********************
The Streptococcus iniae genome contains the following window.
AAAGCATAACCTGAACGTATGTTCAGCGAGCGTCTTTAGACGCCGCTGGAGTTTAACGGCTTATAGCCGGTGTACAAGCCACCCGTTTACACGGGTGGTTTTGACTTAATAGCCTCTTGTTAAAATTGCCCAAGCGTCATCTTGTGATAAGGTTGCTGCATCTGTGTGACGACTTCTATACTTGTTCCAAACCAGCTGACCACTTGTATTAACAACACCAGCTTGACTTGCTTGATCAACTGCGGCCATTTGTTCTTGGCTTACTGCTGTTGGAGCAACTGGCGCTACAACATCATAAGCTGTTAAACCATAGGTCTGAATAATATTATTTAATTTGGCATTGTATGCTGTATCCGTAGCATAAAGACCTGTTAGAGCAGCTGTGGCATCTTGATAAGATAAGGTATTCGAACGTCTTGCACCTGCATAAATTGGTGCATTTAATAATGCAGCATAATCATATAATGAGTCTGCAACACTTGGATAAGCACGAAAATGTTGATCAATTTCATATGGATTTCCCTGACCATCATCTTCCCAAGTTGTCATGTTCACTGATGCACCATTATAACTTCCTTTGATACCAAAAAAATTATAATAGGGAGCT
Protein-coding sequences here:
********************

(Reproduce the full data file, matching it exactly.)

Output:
The Streptococcus iniae genome contains the following window.
AAAGCATAACCTGAACGTATGTTCAGCGAGCGTCTTTAGACGCCGCTGGAGTTTAACGGCTTATAGCCGGTGTACAAGCCACCCGTTTACACGGGTGGTTTTGACTTAATAGCCTCTTGTTAAAATTGCCCAAGCGTCATCTTGTGATAAGGTTGCTGCATCTGTGTGACGACTTCTATACTTGTTCCAAACCAGCTGACCACTTGTATTAACAACACCAGCTTGACTTGCTTGATCAACTGCGGCCATTTGTTCTTGGCTTACTGCTGTTGGAGCAACTGGCGCTACAACATCATAAGCTGTTAAACCATAGGTCTGAATAATATTATTTAATTTGGCATTGTATGCTGTATCCGTAGCATAAAGACCTGTTAGAGCAGCTGTGGCATCTTGATAAGATAAGGTATTCGAACGTCTTGCACCTGCATAAATTGGTGCATTTAATAATGCAGCATAATCATATAATGAGTCTGCAACACTTGGATAAGCACGAAAATGTTGATCAATTTCATATGGATTTCCCTGACCATCATCTTCCCAAGTTGTCATGTTCACTGATGCACCATTATAACTTCCTTTGATACCAAAAAAATTATAATAGGGAGCT
Protein-coding sequences here: